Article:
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I sent this in an email to Bob but thought I would post it here too for good measure Shy 
"Was wondering if you could make any suggestions on some decisions I need to make before I go mobile in two years.  I'm 63 years old and trying to wait till I can qualify for full retirement and medicare before I start living full time in a van.  Right now I'm working on selling off stuff and putting the money in savings along with my income tax refunds.  The decisions come into play when I start thinking about what to buy first since I can't afford to buy things all at once.  I have lots of camping gear: tent; inflatable mattress; camping stove; tarps; water containers; etc.  So I'm set to camp in primitive areas which I do on a fairly regular basis during the fall, winter and spring.  But I don't camp in the summers (live in Florida) because I don't have an RV or van with an air conditioner.  I plan on making the move to camping full time the year before I retire and will do so in my usual camping areas.  I am thinking that I can camp in my truck as I usually do for that year.  My wife will be camping with me and will camp in the tent.  She is unemployed and will be staying in the campsite while I commute to work.  So I was wondering what I should get first, solar or a generator to run the AC.  I am also planning on building a portable shower, toilet and kitchen on a small trailer and when I get solar installing it on this unit so I can leave it at the campsite for my wife while I am at work.  So I was also wondering when I should get the van.  I know that you suggest an emergency fund too but if I put my savings towards the emergency fund I don't know how long it will take to get the other things I need to transition from my normal mode of camping to living in the van and the trailer.  Thanks for any advice you can offerSmile"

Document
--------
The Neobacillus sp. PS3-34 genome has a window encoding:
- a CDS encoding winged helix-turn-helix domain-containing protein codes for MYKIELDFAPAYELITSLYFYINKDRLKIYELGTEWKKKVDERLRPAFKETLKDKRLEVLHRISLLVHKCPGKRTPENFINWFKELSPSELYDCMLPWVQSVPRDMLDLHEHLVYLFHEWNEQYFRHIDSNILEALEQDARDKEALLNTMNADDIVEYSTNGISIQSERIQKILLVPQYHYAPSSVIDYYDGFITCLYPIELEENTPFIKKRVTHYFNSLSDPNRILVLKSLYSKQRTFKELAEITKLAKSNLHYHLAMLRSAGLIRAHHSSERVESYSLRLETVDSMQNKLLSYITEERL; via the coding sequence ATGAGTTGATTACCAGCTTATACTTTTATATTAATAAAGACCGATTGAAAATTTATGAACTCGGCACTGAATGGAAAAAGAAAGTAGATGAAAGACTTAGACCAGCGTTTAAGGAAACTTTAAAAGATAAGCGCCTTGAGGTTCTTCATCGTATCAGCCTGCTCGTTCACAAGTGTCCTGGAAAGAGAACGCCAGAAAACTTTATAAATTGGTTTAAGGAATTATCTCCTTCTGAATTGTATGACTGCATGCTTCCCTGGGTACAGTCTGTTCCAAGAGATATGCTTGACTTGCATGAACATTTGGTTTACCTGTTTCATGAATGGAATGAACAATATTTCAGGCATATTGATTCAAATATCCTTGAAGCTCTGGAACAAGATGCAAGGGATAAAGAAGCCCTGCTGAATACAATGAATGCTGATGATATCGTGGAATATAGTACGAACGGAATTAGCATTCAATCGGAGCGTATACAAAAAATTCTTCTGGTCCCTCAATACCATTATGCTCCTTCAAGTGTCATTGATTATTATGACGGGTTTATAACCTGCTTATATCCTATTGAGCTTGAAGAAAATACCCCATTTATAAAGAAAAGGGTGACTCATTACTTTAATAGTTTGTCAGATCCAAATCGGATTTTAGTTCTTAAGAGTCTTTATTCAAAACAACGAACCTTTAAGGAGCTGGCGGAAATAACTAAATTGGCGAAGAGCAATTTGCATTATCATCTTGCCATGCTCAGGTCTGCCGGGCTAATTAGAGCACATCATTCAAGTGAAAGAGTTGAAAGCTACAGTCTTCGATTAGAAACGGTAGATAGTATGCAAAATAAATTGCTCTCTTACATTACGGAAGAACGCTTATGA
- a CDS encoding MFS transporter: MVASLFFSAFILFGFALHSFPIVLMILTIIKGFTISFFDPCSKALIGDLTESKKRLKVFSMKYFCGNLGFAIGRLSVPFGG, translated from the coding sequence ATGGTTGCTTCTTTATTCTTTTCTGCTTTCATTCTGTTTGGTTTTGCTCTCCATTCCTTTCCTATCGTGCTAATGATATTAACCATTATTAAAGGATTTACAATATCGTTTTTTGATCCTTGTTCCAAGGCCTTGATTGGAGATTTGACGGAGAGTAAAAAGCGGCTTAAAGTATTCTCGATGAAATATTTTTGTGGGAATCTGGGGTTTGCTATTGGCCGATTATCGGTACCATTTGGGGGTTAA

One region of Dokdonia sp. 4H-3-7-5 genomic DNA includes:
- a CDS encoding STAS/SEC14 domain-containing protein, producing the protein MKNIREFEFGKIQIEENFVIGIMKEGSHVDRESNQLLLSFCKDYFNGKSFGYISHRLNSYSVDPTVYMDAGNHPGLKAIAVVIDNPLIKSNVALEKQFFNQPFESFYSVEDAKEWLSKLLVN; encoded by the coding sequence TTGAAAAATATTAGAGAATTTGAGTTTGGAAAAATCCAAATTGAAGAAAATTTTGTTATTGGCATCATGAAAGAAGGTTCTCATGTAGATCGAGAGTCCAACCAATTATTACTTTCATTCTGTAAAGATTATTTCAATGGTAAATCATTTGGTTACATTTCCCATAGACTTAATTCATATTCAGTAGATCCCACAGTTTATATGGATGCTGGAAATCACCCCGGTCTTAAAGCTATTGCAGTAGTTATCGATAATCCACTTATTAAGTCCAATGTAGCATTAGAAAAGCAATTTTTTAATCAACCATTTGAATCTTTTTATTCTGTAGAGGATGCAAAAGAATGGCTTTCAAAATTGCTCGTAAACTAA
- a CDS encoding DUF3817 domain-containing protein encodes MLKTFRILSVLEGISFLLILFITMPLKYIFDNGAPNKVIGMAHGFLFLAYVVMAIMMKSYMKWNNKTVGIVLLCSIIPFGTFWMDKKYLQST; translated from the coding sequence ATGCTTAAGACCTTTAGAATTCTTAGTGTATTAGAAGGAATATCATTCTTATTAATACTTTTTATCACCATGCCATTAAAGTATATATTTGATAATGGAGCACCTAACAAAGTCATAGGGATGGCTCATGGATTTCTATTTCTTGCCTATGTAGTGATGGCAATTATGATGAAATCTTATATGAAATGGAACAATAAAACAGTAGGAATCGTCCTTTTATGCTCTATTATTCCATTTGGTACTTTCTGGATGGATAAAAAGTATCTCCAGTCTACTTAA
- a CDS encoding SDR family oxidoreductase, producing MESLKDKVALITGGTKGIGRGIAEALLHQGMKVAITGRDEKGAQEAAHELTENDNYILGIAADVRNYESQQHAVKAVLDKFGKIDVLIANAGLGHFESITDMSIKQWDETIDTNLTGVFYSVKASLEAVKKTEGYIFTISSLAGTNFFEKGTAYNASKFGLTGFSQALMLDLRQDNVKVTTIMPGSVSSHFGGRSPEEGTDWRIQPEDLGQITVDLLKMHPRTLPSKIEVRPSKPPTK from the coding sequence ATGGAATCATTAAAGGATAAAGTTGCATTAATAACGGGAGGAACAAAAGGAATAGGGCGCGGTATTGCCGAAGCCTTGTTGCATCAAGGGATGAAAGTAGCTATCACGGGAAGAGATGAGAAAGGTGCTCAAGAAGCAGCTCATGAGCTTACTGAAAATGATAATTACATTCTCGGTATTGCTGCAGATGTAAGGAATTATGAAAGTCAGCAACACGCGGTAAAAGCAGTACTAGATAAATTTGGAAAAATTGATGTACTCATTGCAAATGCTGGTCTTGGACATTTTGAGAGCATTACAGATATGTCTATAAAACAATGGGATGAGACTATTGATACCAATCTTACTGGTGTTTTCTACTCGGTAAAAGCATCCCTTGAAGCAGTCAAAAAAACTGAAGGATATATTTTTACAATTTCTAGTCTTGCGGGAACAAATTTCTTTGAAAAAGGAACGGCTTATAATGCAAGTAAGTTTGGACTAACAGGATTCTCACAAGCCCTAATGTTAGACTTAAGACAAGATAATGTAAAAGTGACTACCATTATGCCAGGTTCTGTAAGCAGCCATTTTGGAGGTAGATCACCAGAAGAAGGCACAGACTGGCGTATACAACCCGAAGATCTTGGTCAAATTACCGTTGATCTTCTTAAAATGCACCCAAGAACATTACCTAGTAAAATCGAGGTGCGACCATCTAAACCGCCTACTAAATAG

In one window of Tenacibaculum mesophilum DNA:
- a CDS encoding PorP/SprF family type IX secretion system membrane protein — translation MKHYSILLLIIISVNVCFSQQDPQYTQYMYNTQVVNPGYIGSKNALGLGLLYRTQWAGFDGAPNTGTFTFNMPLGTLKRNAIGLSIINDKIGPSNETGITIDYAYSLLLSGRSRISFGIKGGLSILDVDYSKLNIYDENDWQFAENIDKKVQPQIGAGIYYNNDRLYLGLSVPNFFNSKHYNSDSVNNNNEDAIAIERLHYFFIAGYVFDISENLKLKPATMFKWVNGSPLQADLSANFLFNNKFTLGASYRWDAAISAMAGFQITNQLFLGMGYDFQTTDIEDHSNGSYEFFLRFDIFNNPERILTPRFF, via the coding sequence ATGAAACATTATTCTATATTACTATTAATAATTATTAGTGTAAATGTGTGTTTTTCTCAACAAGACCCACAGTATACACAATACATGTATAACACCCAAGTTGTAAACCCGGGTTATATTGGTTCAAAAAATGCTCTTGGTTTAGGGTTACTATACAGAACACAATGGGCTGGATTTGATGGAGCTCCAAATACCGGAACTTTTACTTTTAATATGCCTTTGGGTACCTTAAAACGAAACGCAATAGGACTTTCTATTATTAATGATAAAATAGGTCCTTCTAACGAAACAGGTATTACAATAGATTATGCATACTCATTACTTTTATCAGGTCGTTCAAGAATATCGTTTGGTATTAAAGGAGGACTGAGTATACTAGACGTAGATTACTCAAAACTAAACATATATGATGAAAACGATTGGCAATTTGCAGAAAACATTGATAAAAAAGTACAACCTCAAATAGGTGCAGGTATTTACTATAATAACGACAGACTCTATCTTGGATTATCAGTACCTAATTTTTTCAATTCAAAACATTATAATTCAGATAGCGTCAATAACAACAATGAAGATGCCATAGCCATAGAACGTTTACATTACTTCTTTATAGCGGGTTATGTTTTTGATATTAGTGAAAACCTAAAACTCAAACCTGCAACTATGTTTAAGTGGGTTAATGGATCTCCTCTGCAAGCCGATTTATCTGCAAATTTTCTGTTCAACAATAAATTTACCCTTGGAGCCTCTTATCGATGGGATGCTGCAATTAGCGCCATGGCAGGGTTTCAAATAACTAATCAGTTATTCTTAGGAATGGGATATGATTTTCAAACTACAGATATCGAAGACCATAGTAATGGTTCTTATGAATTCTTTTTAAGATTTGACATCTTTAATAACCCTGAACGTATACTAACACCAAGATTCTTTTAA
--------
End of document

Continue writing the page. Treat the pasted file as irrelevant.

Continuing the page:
Live for a year in a tent?
No car for her, no support network for her...... you will have left her old one behind. Just sit at a campsite day after day after day after day..........

I cannot imagine this working out for either of you, by the time the year is up she may be done with camping, burned out, finished, kaput. There go your travel dreams too.

My suggestion would to be first buy the rig you plan to travel in and live in now.

During the next year you can try it out, make adjustments and tweak it so it fits you both. Get comfortable in it.
Now when this year of isolation rolls around, she will at least have a "home" she is comfortable in.
Florida is hot, humid and buggy. No way would I ever tent camp for a year down there. I'm an avid backpacker, I can make do with very little but this tent camping for a year would be just shy of a living hell for my Wife and I.
Your Wife is probably different from mine too........

Best of luck in any case!

Dave
Um, I kind have to agree with DJkeev...Camping in a tent for year? Sounds rather miserable. Of course, you can test it out and see if it works but have a well thought out plan "B" in the likely hood it doesn't work out. 

I might say get a Honda EU 2000 first before solar as a Generator can come in real handy although, you do need a way to charge the batteries such as with some type of charger. Ideally you could the Generator and solar at the same time. But, depending on the quality level, I'd set aside $1700-$2000 for gen and good solar...300 watts. Solar is not my area though so you'd be better to listen to others on that.

Good luck
Have you considered a used Class C like this one?

1993 COACHMEN RV $6,500

[Image: 58035748b314e919a513dae1.jpg?width=1024&...quality=70]
Being a woman, all I can say is, Yikes! My husband and I are recently retired and new full timers with a van and a small trailer. We have solar, a potty and shower, fridge and tiny cooker and I still sometimes feel like a pioneer woman. If you want her to still be there when you return from your commute, get your van or RV first! Then you two can enjoy your first year on the road. There are so many adjustments you have to make anyway, don't make it worse. Everything from showering to cooking takes longer and is a different process. It can be fun but without even the simplest 'luxuries', it could be grueling. Just for safety she should have a door to shut! Hope this was helpful and good luck with your decisions.
Yes, I'm with the others. And I'm dying to know whose idea that is.